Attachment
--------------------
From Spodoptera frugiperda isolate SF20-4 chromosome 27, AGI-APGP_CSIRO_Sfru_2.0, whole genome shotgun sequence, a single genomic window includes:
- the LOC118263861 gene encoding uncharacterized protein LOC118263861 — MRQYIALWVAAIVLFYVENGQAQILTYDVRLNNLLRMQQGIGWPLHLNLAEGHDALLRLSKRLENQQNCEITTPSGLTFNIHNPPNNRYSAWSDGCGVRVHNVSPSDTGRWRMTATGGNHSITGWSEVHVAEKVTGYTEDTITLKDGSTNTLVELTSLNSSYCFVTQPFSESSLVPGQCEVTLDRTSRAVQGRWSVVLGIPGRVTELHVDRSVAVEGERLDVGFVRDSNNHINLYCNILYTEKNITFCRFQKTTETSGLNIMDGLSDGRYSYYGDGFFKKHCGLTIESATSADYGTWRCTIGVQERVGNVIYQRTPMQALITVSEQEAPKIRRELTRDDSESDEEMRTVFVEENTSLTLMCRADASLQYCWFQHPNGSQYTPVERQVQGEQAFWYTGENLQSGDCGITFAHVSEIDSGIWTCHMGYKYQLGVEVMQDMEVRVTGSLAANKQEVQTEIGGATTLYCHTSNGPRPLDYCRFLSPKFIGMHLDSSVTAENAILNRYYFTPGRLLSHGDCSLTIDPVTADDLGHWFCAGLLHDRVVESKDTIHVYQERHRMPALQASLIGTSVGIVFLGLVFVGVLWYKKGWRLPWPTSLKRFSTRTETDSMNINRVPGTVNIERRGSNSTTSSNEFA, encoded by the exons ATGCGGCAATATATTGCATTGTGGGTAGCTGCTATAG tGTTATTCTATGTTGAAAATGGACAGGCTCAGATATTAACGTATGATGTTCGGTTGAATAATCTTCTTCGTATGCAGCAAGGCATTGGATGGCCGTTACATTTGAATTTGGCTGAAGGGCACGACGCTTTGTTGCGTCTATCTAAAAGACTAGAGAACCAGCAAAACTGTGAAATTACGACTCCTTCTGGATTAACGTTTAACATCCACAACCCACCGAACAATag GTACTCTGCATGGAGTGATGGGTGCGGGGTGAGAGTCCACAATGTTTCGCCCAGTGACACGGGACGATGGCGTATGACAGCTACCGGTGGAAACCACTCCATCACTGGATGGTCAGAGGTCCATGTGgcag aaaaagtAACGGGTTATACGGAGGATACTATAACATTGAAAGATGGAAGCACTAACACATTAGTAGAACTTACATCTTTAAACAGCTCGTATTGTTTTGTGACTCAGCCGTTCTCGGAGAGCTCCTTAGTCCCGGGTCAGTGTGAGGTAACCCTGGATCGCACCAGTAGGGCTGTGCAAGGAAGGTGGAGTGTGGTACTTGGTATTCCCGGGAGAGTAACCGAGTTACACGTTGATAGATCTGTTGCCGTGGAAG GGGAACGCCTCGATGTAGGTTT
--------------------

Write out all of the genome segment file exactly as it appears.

From Spodoptera frugiperda isolate SF20-4 chromosome 27, AGI-APGP_CSIRO_Sfru_2.0, whole genome shotgun sequence, a single genomic window includes:
- the LOC118263861 gene encoding uncharacterized protein LOC118263861 — MRQYIALWVAAIVLFYVENGQAQILTYDVRLNNLLRMQQGIGWPLHLNLAEGHDALLRLSKRLENQQNCEITTPSGLTFNIHNPPNNRYSAWSDGCGVRVHNVSPSDTGRWRMTATGGNHSITGWSEVHVAEKVTGYTEDTITLKDGSTNTLVELTSLNSSYCFVTQPFSESSLVPGQCEVTLDRTSRAVQGRWSVVLGIPGRVTELHVDRSVAVEGERLDVGFVRDSNNHINLYCNILYTEKNITFCRFQKTTETSGLNIMDGLSDGRYSYYGDGFFKKHCGLTIESATSADYGTWRCTIGVQERVGNVIYQRTPMQALITVSEQEAPKIRRELTRDDSESDEEMRTVFVEENTSLTLMCRADASLQYCWFQHPNGSQYTPVERQVQGEQAFWYTGENLQSGDCGITFAHVSEIDSGIWTCHMGYKYQLGVEVMQDMEVRVTGSLAANKQEVQTEIGGATTLYCHTSNGPRPLDYCRFLSPKFIGMHLDSSVTAENAILNRYYFTPGRLLSHGDCSLTIDPVTADDLGHWFCAGLLHDRVVESKDTIHVYQERHRMPALQASLIGTSVGIVFLGLVFVGVLWYKKGWRLPWPTSLKRFSTRTETDSMNINRVPGTVNIERRGSNSTTSSNEFA, encoded by the exons ATGCGGCAATATATTGCATTGTGGGTAGCTGCTATAG tGTTATTCTATGTTGAAAATGGACAGGCTCAGATATTAACGTATGATGTTCGGTTGAATAATCTTCTTCGTATGCAGCAAGGCATTGGATGGCCGTTACATTTGAATTTGGCTGAAGGGCACGACGCTTTGTTGCGTCTATCTAAAAGACTAGAGAACCAGCAAAACTGTGAAATTACGACTCCTTCTGGATTAACGTTTAACATCCACAACCCACCGAACAATag GTACTCTGCATGGAGTGATGGGTGCGGGGTGAGAGTCCACAATGTTTCGCCCAGTGACACGGGACGATGGCGTATGACAGCTACCGGTGGAAACCACTCCATCACTGGATGGTCAGAGGTCCATGTGgcag aaaaagtAACGGGTTATACGGAGGATACTATAACATTGAAAGATGGAAGCACTAACACATTAGTAGAACTTACATCTTTAAACAGCTCGTATTGTTTTGTGACTCAGCCGTTCTCGGAGAGCTCCTTAGTCCCGGGTCAGTGTGAGGTAACCCTGGATCGCACCAGTAGGGCTGTGCAAGGAAGGTGGAGTGTGGTACTTGGTATTCCCGGGAGAGTAACCGAGTTACACGTTGATAGATCTGTTGCCGTGGAAG GGGAACGCCTCGATGTAGGTTT